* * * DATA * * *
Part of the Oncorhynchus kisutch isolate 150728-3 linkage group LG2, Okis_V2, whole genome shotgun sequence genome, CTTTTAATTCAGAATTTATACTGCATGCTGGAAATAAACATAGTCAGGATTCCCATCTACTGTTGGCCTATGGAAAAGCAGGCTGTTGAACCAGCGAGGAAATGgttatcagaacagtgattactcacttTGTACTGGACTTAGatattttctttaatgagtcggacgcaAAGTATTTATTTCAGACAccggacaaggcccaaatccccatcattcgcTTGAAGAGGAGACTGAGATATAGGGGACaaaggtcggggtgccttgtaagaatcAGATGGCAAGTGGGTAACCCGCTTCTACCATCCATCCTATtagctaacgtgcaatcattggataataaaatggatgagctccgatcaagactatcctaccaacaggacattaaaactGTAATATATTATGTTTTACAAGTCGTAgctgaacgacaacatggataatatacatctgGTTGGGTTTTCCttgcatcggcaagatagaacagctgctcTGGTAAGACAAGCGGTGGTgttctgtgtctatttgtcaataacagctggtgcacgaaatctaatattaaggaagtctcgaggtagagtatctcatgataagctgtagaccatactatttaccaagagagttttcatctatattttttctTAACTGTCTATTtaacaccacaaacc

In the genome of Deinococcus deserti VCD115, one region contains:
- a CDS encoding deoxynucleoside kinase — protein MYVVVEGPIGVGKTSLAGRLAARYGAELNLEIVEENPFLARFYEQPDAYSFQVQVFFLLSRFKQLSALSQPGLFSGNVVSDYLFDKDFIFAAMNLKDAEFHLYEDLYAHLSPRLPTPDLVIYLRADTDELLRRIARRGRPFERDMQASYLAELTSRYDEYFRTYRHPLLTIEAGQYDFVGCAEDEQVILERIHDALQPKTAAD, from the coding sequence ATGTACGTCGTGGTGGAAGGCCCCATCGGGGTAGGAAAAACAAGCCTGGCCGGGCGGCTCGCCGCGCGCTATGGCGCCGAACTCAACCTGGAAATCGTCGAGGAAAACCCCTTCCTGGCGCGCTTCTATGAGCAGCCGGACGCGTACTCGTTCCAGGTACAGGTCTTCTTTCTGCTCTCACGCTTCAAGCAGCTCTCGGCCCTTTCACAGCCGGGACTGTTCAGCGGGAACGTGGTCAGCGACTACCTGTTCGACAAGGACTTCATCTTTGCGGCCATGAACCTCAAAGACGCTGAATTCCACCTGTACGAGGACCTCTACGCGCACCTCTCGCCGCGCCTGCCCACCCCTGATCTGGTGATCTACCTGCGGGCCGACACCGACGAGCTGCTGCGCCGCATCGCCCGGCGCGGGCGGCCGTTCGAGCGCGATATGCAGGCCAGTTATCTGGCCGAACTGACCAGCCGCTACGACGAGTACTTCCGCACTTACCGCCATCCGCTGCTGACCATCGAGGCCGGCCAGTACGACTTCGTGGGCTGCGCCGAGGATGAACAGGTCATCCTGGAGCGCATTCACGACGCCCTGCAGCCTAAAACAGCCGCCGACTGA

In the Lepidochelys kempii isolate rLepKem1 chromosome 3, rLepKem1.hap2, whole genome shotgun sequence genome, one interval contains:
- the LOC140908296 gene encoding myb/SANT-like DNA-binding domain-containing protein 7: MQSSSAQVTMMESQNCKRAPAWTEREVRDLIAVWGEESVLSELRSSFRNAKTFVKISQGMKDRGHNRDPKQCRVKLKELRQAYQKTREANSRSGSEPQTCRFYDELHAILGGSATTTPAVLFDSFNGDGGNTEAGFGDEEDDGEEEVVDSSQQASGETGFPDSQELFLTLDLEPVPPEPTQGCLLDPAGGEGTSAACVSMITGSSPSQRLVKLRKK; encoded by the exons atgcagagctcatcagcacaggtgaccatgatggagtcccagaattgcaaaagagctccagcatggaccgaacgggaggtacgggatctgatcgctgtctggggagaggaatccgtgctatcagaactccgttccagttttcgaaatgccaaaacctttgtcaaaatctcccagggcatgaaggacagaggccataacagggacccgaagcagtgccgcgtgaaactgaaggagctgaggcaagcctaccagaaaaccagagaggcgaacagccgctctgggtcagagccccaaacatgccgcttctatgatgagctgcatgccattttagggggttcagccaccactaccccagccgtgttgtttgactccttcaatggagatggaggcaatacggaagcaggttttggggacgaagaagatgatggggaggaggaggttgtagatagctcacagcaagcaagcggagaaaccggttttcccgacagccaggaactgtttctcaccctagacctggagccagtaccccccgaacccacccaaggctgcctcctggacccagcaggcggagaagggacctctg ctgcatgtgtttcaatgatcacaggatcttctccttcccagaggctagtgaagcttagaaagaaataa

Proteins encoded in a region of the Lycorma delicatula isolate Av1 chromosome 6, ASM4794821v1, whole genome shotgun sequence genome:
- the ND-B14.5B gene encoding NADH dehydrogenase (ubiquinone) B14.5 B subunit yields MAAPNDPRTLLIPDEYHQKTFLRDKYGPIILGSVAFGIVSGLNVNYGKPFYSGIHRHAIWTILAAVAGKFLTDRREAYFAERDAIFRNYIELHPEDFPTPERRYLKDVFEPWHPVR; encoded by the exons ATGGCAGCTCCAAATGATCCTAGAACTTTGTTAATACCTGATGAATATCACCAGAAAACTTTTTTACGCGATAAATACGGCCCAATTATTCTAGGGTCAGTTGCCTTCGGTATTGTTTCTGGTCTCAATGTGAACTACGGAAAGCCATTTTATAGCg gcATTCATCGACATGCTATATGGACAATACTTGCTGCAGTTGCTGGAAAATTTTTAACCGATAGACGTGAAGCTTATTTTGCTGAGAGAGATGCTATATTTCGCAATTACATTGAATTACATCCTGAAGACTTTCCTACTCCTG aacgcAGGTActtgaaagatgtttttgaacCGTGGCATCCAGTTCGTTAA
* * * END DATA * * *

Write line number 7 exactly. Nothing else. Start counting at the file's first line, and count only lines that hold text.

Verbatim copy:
- the ND-B14.5B gene encoding NADH dehydrogenase (ubiquinone) B14.5 B subunit yields MAAPNDPRTLLIPDEYHQKTFLRDKYGPIILGSVAFGIVSGLNVNYGKPFYSGIHRHAIWTILAAVAGKFLTDRREAYFAERDAIFRNYIELHPEDFPTPERRYLKDVFEPWHPVR; encoded by the exons ATGGCAGCTCCAAATGATCCTAGAACTTTGTTAATACCTGATGAATATCACCAGAAAACTTTTTTACGCGATAAATACGGCCCAATTATTCTAGGGTCAGTTGCCTTCGGTATTGTTTCTGGTCTCAATGTGAACTACGGAAAGCCATTTTATAGCg gcATTCATCGACATGCTATATGGACAATACTTGCTGCAGTTGCTGGAAAATTTTTAACCGATAGACGTGAAGCTTATTTTGCTGAGAGAGATGCTATATTTCGCAATTACATTGAATTACATCCTGAAGACTTTCCTACTCCTG aacgcAGGTActtgaaagatgtttttgaacCGTGGCATCCAGTTCGTTAA